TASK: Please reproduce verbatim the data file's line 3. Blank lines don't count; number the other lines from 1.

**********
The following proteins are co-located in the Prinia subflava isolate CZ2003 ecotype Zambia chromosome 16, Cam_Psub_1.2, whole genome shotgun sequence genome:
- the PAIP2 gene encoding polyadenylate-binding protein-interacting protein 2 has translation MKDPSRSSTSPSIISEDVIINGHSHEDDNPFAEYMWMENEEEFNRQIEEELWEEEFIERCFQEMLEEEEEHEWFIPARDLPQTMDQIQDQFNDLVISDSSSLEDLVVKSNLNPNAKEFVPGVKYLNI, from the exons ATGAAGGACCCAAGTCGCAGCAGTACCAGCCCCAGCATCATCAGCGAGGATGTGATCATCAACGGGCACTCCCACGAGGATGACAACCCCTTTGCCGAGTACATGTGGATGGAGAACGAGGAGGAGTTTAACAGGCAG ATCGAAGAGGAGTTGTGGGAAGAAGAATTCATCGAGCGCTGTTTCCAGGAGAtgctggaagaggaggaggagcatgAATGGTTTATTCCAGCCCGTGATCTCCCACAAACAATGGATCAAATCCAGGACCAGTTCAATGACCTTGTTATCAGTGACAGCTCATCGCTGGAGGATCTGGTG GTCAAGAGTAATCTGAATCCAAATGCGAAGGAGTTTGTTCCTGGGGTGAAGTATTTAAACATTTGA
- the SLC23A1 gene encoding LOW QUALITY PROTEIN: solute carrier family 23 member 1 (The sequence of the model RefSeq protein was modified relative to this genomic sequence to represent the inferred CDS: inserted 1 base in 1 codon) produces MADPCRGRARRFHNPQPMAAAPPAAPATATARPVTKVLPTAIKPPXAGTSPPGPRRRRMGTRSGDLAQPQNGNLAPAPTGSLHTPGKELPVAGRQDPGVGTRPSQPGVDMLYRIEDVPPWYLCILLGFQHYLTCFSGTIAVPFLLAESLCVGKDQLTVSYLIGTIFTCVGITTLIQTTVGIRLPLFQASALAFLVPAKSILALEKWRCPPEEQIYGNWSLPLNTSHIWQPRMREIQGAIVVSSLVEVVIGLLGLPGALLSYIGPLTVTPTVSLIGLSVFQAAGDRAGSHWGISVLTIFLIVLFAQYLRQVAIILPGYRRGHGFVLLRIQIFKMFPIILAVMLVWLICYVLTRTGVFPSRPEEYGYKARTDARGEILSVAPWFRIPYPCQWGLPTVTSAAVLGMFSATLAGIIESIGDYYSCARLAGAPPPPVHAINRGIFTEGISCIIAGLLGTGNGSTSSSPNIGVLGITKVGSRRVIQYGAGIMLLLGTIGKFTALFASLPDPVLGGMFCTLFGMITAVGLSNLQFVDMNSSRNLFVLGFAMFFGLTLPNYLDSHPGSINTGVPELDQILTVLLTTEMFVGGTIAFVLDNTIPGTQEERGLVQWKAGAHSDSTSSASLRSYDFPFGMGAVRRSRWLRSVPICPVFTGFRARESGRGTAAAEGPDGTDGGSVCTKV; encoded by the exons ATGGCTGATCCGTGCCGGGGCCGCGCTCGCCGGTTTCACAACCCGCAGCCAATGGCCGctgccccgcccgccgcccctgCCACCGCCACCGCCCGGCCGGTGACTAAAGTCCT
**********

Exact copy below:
- the SLC23A1 gene encoding LOW QUALITY PROTEIN: solute carrier family 23 member 1 (The sequence of the model RefSeq protein was modified relative to this genomic sequence to represent the inferred CDS: inserted 1 base in 1 codon) produces MADPCRGRARRFHNPQPMAAAPPAAPATATARPVTKVLPTAIKPPXAGTSPPGPRRRRMGTRSGDLAQPQNGNLAPAPTGSLHTPGKELPVAGRQDPGVGTRPSQPGVDMLYRIEDVPPWYLCILLGFQHYLTCFSGTIAVPFLLAESLCVGKDQLTVSYLIGTIFTCVGITTLIQTTVGIRLPLFQASALAFLVPAKSILALEKWRCPPEEQIYGNWSLPLNTSHIWQPRMREIQGAIVVSSLVEVVIGLLGLPGALLSYIGPLTVTPTVSLIGLSVFQAAGDRAGSHWGISVLTIFLIVLFAQYLRQVAIILPGYRRGHGFVLLRIQIFKMFPIILAVMLVWLICYVLTRTGVFPSRPEEYGYKARTDARGEILSVAPWFRIPYPCQWGLPTVTSAAVLGMFSATLAGIIESIGDYYSCARLAGAPPPPVHAINRGIFTEGISCIIAGLLGTGNGSTSSSPNIGVLGITKVGSRRVIQYGAGIMLLLGTIGKFTALFASLPDPVLGGMFCTLFGMITAVGLSNLQFVDMNSSRNLFVLGFAMFFGLTLPNYLDSHPGSINTGVPELDQILTVLLTTEMFVGGTIAFVLDNTIPGTQEERGLVQWKAGAHSDSTSSASLRSYDFPFGMGAVRRSRWLRSVPICPVFTGFRARESGRGTAAAEGPDGTDGGSVCTKV; encoded by the exons ATGGCTGATCCGTGCCGGGGCCGCGCTCGCCGGTTTCACAACCCGCAGCCAATGGCCGctgccccgcccgccgcccctgCCACCGCCACCGCCCGGCCGGTGACTAAAGTCCT